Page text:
What I like about The Z Was Zapped is that, as a humble picture book, it doesn't provide any explicit rules, nor does it make any effort to enforce a guessing game. And yet the reader can't help but engage with the book in a playful way. The trick of The Z is Zapped, and most good children's books, is to invite play, not to try and enforce or legislate it.

    Okay, but what do I mean when I use "play" as a noun? My friend Miguel Sicart wrote an entire book on this subject: In Play Matters, he makes statements like "Play is…an activity in tension between creation and destruction." Play is carnivalesque, in that it up-ends the accepted social order. Play is disruptive because it changes the contexts of things. I wouldn't argue with any of these statements, but my definition is a little simpler: Above all else, play is transformative.

    Nick Bantock's The Egyptian Jukebox, via Pamela Velner

    Nick Bantock's The Egyptian Jukebox, via Pamela Velner

    A necessary part of transformation is collaboration. When my partner spontaneously transformed The Z Was Zapped into a series of visual riddles, they were working in collaboration with Van Allsburg's book, rather than just consuming a piece of media. Like the stages on which Van Allsburg's letters are splattered by rocks, any piece of media—a children's book or digital game or painstakingly detailed tabletop train simulation – is only a theater in which play is performed. The media does not provide the play itself.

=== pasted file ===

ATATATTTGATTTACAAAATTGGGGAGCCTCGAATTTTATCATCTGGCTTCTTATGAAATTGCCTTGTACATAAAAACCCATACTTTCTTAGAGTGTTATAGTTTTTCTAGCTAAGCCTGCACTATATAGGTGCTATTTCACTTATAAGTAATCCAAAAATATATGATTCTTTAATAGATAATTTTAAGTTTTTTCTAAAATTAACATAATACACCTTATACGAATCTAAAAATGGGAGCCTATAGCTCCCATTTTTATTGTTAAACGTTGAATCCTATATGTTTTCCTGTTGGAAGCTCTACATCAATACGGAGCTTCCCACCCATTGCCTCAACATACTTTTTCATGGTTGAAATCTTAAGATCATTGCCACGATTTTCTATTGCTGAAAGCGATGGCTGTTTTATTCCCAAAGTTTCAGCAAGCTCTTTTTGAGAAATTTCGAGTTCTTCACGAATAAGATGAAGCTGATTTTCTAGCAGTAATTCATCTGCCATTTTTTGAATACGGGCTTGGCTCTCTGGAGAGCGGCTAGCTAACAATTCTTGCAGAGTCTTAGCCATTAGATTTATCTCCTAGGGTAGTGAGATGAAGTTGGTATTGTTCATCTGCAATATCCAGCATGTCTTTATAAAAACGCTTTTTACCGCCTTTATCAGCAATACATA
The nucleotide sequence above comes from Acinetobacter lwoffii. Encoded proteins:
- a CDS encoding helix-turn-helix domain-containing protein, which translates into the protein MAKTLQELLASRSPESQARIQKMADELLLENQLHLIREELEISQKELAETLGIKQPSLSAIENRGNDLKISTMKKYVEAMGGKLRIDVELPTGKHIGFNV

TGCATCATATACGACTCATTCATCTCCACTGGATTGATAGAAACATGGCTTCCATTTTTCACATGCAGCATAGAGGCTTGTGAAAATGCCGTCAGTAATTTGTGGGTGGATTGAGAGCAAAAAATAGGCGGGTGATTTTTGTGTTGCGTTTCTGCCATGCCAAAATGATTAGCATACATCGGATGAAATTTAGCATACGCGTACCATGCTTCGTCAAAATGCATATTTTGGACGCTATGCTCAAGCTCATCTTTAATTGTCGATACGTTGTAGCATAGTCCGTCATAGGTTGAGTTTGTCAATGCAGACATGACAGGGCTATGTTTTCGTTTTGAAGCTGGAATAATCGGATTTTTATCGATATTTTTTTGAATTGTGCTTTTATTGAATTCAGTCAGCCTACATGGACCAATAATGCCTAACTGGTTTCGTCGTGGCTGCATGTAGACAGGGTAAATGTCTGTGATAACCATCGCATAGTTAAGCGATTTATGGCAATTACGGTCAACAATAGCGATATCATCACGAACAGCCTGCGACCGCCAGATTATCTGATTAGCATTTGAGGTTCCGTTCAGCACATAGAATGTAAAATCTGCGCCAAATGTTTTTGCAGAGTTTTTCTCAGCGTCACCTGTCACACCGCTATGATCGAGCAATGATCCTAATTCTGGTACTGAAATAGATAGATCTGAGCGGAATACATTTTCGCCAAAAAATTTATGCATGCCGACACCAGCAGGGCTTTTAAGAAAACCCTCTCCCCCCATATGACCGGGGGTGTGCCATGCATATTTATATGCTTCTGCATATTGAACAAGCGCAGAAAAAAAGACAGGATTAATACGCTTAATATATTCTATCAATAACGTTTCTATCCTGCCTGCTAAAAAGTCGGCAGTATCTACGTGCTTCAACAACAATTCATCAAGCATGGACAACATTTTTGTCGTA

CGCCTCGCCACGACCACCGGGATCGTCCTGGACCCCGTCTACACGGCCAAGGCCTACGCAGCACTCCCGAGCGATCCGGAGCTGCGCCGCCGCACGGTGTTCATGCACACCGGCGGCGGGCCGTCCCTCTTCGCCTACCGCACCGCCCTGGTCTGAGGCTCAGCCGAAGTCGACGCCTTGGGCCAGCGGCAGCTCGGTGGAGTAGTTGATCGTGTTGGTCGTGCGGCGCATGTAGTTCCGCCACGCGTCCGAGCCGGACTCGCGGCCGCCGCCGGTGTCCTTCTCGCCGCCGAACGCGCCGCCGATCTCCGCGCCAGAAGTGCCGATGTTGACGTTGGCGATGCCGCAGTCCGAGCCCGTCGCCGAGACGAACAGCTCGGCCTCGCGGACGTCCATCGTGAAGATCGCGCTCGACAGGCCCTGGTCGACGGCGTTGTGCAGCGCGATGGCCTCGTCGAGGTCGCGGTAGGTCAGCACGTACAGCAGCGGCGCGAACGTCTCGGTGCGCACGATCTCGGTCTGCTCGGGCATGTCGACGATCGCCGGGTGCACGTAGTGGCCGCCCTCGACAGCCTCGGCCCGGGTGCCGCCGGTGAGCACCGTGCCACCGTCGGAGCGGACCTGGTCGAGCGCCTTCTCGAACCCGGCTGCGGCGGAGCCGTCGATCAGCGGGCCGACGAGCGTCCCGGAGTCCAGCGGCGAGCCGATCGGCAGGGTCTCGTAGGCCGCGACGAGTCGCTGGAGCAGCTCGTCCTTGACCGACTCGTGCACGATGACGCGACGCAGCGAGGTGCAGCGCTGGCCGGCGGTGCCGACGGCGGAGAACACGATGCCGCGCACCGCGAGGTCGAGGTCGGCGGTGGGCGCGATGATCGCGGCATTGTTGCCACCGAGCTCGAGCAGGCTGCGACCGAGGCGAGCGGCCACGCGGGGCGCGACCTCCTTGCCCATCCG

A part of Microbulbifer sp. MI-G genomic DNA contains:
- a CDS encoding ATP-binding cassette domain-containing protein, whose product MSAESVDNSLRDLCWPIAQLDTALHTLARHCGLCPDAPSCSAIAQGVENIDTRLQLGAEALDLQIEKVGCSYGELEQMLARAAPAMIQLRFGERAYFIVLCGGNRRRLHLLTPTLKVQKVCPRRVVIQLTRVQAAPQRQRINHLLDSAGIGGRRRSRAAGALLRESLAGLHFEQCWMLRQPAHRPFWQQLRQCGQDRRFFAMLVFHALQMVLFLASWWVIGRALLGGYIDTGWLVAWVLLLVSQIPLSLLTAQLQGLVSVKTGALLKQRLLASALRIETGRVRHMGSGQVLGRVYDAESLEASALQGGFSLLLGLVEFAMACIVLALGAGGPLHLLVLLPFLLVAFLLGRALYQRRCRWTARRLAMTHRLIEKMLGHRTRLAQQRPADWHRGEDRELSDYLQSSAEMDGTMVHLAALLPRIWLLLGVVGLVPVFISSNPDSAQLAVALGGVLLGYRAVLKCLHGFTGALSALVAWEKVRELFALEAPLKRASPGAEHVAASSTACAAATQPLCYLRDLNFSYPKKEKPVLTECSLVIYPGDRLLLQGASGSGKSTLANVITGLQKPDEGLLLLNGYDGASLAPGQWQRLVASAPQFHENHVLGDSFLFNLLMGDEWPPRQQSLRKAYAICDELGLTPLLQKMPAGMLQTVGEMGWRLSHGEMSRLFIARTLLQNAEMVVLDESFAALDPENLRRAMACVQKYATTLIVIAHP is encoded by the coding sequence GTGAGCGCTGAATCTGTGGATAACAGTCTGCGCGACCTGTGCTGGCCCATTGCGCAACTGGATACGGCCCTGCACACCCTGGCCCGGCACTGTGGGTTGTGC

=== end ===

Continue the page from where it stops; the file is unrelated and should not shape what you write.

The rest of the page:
This is the fundamental thing most game designers get wrong. Between tabletop gaming's celebritizing of designers and digital games' ability to function as increasingly perfect score-keepers, we're becoming obsessed with rules. Game designers have become pedant legislators, trying to make sure players are playing our games the right way. We've become obsessed with controlling play.